I don’t know a single parent who’s never googled about baby sleep, and anyone who says they haven’t is probably lying. We all want to know how much our babies should be getting, if the drowsy-but-awake advice actually works for anyone and, mostly, when the heck we’ll ever get our eight hours again.
Of course, newborns are meant to have chaotic sleep schedules, says Maria Escola, a certified gentle sleep coach and founder of Sleepy Miracles Consulting in Langley, BC. It’s totally normal and expected for babies to wake up several times throughout the night and to need help falling back asleep.
When does that stop? It depends. Escola says it’s typically not until about six months that a healthy baby could be getting an eight-hour stretch, although some parents will say theirs achieved this milestone earlier, and others say their 18-month-old has still never gone a full night without a wake-up.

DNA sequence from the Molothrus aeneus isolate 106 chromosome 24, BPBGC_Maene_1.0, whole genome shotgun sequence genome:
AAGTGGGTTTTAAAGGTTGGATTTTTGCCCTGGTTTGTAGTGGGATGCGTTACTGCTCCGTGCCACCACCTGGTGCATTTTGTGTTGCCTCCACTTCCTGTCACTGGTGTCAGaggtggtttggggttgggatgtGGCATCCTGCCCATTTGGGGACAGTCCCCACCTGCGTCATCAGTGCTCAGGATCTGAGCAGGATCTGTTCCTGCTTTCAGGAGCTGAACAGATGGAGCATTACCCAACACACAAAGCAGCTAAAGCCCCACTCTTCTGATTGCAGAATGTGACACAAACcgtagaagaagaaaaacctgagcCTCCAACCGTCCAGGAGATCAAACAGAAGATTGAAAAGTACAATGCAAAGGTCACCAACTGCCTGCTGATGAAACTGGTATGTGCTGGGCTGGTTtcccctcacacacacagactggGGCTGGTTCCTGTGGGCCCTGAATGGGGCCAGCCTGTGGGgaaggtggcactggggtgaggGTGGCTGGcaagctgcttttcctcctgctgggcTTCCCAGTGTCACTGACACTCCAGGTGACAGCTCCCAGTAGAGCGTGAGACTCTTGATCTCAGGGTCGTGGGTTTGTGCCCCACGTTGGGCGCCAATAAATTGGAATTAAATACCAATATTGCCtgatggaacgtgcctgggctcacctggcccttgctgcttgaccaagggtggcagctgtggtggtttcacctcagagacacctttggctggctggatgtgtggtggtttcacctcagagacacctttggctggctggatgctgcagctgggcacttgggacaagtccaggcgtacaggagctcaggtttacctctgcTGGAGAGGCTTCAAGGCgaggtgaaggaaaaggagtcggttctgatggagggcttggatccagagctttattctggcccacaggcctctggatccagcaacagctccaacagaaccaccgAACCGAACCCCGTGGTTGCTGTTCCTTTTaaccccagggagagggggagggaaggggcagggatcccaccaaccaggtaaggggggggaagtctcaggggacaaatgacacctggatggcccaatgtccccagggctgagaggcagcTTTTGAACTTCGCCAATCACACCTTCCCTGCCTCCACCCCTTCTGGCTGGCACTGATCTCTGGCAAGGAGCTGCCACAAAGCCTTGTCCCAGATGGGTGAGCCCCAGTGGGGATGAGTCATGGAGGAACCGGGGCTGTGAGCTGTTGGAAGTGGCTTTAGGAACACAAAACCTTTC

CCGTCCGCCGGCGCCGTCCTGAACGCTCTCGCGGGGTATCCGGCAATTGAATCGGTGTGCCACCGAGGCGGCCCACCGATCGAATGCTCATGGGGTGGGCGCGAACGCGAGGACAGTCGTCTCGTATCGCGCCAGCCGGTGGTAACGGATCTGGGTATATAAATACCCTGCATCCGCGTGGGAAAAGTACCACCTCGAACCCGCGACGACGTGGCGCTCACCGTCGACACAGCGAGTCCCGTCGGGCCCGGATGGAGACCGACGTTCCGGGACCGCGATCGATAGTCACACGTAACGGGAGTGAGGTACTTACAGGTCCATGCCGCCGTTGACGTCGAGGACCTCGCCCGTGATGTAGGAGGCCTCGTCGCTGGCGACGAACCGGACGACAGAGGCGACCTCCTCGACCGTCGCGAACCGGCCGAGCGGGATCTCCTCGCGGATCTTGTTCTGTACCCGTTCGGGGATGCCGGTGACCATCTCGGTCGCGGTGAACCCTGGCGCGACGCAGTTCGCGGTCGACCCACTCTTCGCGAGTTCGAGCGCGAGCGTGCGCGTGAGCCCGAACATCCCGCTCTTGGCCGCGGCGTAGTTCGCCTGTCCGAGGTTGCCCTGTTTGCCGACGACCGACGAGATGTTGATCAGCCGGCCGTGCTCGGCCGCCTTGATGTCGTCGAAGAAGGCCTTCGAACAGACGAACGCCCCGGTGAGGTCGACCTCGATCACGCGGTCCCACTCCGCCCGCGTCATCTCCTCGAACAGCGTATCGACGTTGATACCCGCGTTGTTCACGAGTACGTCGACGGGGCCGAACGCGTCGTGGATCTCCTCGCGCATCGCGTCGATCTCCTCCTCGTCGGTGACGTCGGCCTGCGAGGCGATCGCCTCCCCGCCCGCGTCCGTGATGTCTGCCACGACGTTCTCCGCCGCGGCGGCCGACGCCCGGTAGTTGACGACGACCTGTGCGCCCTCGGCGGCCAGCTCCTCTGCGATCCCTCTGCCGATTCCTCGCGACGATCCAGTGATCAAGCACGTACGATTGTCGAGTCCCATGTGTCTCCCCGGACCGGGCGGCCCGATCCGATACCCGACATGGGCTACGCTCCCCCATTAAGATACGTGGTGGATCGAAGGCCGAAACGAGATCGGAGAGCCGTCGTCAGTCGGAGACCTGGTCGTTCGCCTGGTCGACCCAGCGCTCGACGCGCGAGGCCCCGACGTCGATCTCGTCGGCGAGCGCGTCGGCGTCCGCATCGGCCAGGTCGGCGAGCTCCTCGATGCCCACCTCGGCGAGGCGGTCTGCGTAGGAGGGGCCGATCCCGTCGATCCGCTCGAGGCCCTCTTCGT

If you’re desperate for anything that might help in those first few months, rest assured that sleep experts say you can pretty much do whatever works. “Don’t worry about creating so-called bad habits because you can’t spoil a newborn,” says Escola. “Young babies don’t have the capability to sleep independently, so feeding, rocking or bouncing them to sleep is natural and normal.” There’s plenty of time for them to learn to self-soothe. As for your own exhaustion, all you can do is get through it—share nighttime duties if possible, or you may want to consider bed-sharing (just learn the risks first, since most paediatricians recommend against it). Then there’s the old sleep-when-your-baby-sleeps adage. Not easy, but worth a try!
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